This post is a double up, being my second recipe from ‘My Cookbook Library’ as well as a vegetarian ‘Meat Free Monday’ dish. Jerome has decided that the ‘My Cookbook Library’ posts (cooking my way through all my cookbooks, one recipe from one book at a time) should be renamed ‘Jerome’s pick’, as he quite enjoyed being given the cookbook index (on eat your books) and getting to pick what I cooked.

The second book I chose to cook from is Rachel Khoo’s The Little Paris Kitchen: 120 Simple But Classic French Recipes. I love this cookbook and related cooking series. After studying patisserie at Le Cordon Bleu in Paris, Rachel started testing recipes for a cookbook in her tiny apartment with just a mini oven and two gas rings.  She also opened the smallest restaurant in Paris in her apartment, serving just two people for dinner. This is one of those rare books where when I look through it, I want to try at least every second recipe. If you want to give French food a try, I certainly recommend this book. If Rachel can cook these recipes in her tiny apartment with limited equipment, I think most of us should be able to replicate them in our own kitchens. I certainly try to remember what Rachel cooked with whenever I start complaining about my own kitchen!

This is a very light dish, and would make a nice light lunch or side salad at dinner. Dill isn’t my favourite herb, but it went quite well against the earthiness of the beetroot and lentils and the creaminess of the cheese. We had the salad as a light dinner with some crusty baguette. Simple, only a few ingredients, but they all work well together.

Beetroot and goats cheese salad with lentils

Book recipe number: 2

Number of cookbooks owned: 198+ (198 now logged in my eat your books library, however there were quite a few that weren’t in their database that I now have to count)

New book credit: 0.4 (3 more to go before I am allowed to buy another cookbook)

Puy lentil salad with goat’s cheese, beetroot and dill 

Serves 2 as a main, 4 as a side

Ingredients

  • 200g puy lentils (or one 400g tin of cooked puy lentils)
  • 1 bay leaf
  • 1 sprig of thyme
  • Salt and pepper to taste
  • 2 cooked beetroot – peeled (see note)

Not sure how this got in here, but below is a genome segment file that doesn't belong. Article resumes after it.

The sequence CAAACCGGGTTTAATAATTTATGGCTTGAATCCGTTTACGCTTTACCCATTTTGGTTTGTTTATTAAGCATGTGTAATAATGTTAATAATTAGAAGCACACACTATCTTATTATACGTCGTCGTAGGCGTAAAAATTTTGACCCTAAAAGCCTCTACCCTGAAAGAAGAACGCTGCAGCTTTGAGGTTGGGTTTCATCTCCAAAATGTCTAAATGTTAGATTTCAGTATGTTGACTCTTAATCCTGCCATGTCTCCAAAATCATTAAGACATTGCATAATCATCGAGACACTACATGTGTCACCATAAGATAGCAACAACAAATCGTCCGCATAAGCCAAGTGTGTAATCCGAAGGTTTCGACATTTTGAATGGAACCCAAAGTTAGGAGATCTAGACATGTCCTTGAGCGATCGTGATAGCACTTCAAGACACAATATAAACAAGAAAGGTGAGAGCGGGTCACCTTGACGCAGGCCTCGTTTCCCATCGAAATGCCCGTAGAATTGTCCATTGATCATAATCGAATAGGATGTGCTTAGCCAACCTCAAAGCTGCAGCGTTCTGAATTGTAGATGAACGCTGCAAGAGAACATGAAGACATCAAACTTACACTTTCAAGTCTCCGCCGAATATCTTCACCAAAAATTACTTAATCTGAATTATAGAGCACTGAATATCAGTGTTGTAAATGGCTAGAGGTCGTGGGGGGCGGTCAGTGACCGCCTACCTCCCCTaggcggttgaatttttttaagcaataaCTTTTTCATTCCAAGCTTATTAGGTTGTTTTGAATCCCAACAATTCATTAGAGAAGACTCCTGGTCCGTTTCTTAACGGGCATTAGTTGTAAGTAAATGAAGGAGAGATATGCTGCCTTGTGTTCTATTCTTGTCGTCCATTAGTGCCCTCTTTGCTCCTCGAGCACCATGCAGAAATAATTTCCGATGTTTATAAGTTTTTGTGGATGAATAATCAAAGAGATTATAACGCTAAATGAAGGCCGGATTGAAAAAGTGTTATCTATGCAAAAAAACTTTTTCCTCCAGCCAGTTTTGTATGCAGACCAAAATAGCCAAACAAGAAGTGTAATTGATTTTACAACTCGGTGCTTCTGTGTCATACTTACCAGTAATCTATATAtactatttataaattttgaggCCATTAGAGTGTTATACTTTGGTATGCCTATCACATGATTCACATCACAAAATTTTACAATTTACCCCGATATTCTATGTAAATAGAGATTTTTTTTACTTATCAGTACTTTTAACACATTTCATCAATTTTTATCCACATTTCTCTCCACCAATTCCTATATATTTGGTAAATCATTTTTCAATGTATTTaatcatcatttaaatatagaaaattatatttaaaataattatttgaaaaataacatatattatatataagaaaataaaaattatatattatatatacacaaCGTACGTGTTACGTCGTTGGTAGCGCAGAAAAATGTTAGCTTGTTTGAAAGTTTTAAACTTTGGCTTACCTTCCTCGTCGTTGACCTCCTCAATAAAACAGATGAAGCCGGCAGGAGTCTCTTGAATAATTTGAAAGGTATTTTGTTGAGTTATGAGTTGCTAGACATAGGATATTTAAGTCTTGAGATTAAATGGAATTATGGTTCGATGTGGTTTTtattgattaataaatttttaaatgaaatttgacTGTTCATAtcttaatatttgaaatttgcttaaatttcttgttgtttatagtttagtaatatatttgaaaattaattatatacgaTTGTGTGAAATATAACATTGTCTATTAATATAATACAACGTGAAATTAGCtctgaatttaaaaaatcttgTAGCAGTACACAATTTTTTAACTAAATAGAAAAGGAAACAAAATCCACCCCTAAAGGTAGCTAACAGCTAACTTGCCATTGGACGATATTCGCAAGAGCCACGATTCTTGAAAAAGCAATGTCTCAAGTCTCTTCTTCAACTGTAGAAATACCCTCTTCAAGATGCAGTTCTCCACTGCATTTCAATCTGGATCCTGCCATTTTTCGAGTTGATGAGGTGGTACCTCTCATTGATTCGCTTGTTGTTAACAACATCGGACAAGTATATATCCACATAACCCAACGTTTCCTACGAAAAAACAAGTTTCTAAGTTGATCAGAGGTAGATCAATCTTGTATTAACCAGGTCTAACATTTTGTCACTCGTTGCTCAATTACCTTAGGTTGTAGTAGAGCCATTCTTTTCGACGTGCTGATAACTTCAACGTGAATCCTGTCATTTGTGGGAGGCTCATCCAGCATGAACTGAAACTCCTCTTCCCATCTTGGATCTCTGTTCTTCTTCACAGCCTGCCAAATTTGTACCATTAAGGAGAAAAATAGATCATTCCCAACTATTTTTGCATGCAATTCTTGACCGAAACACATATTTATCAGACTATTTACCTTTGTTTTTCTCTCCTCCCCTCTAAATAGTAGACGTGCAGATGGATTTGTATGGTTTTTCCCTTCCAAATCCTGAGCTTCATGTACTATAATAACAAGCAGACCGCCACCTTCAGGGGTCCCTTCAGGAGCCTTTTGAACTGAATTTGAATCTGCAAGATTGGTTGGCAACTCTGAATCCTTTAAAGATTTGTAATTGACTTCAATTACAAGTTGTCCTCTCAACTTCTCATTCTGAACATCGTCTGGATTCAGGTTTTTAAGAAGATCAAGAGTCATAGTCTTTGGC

• Salad leaves (optional)
  • 200g soft goat’s cheese
  • Extra virgin olive oil

Vinaigrette

  • ½ bunch of dill (my dill was quite small and I used about 12-15 small tops)
  • 2 tablespoons of vegetable oil of your choice (I like grapeseed oil)
  • 2 tablespoons of white wine vinegar
  • ½ teaspoon salt
  • A pinch of sugar

Method

  1. Wash the lentils in cold water and then place in a saucepan with the bay leaf, thyme and a pinch of salt. Cover the lentils with at least double their volume of boiling water and cook for 15 – 30 minutes or until tender (the original recipe stated 15 minutes however mine took 30 minutes). Keep an eye on the water level and top it up if it dries out, like mine did (which unfortunately is why they look a bit dry in the picture). Alternatively, rinse and drain a can of ready prepared lentils.
  2. To make the vinaigrette, place the dill (including stalks) in a small electric blender or processor with the oil, vinegar, salt and sugar and process until combined. Taste and adjust with more salt, oil or vinegar as needed (to your taste).
  3. Thinly slice the beetroot (using a sharp knife or a mandolin).
  4. Drain the lentils and discard the bay leaf and thyme.
  5. To serve, divide the lentils between the plates (or in one large serving dish) and scatter over the salad leaves if you are using them (I didn’t). Place the beetroot on top and crumble over the goat’s cheese. Finally drizzle over the vinaigrette and a little extra olive oil if you prefer and some more salt and pepper (optional).

Note – To cook the beetroot I trimmed off most of the stalks and roots, and washed/scrubbed them well before wrapping in aluminium foil and baking in the oven at 160C fan forced for about 40 minutes until tender and cooked (test with a skewer, if it goes in without resistance, it is ready). I allowed the beetroot to cool slightly in the foil before removing the skin by simply rubbing it off with my hands (wearing gloves to avoid staining).

Adapted from – Rachel Khoo –  The Little Paris Kitchen: 120 Simple But Classic French Recipes